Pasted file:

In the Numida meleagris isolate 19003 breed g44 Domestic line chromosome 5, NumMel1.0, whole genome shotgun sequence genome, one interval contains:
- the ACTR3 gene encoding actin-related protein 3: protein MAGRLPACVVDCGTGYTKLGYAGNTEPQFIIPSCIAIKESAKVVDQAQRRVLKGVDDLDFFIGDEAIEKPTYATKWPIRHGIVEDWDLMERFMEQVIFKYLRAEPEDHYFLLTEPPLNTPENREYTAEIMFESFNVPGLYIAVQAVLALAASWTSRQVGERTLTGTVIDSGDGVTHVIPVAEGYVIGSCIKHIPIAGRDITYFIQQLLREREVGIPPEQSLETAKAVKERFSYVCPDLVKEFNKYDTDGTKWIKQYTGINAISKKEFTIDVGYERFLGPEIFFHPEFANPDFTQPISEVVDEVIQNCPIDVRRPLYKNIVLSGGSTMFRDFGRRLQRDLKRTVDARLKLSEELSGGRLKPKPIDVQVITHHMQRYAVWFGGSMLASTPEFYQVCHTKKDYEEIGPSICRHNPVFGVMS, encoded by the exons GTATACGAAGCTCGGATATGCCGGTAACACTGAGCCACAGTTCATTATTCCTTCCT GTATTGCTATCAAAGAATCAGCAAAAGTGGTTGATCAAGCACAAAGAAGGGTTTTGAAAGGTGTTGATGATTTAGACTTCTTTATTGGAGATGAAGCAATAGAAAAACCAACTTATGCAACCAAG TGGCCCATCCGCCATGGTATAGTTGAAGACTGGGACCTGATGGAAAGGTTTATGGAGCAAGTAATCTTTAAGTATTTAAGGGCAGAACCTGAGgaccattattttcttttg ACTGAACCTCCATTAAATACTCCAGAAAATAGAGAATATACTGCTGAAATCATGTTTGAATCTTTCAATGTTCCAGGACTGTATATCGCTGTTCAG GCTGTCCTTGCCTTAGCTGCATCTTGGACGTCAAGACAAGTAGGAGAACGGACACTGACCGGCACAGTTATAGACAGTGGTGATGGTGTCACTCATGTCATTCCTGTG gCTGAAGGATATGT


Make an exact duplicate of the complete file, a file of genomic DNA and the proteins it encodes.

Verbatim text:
In the Numida meleagris isolate 19003 breed g44 Domestic line chromosome 5, NumMel1.0, whole genome shotgun sequence genome, one interval contains:
- the ACTR3 gene encoding actin-related protein 3: protein MAGRLPACVVDCGTGYTKLGYAGNTEPQFIIPSCIAIKESAKVVDQAQRRVLKGVDDLDFFIGDEAIEKPTYATKWPIRHGIVEDWDLMERFMEQVIFKYLRAEPEDHYFLLTEPPLNTPENREYTAEIMFESFNVPGLYIAVQAVLALAASWTSRQVGERTLTGTVIDSGDGVTHVIPVAEGYVIGSCIKHIPIAGRDITYFIQQLLREREVGIPPEQSLETAKAVKERFSYVCPDLVKEFNKYDTDGTKWIKQYTGINAISKKEFTIDVGYERFLGPEIFFHPEFANPDFTQPISEVVDEVIQNCPIDVRRPLYKNIVLSGGSTMFRDFGRRLQRDLKRTVDARLKLSEELSGGRLKPKPIDVQVITHHMQRYAVWFGGSMLASTPEFYQVCHTKKDYEEIGPSICRHNPVFGVMS, encoded by the exons GTATACGAAGCTCGGATATGCCGGTAACACTGAGCCACAGTTCATTATTCCTTCCT GTATTGCTATCAAAGAATCAGCAAAAGTGGTTGATCAAGCACAAAGAAGGGTTTTGAAAGGTGTTGATGATTTAGACTTCTTTATTGGAGATGAAGCAATAGAAAAACCAACTTATGCAACCAAG TGGCCCATCCGCCATGGTATAGTTGAAGACTGGGACCTGATGGAAAGGTTTATGGAGCAAGTAATCTTTAAGTATTTAAGGGCAGAACCTGAGgaccattattttcttttg ACTGAACCTCCATTAAATACTCCAGAAAATAGAGAATATACTGCTGAAATCATGTTTGAATCTTTCAATGTTCCAGGACTGTATATCGCTGTTCAG GCTGTCCTTGCCTTAGCTGCATCTTGGACGTCAAGACAAGTAGGAGAACGGACACTGACCGGCACAGTTATAGACAGTGGTGATGGTGTCACTCATGTCATTCCTGTG gCTGAAGGATATGT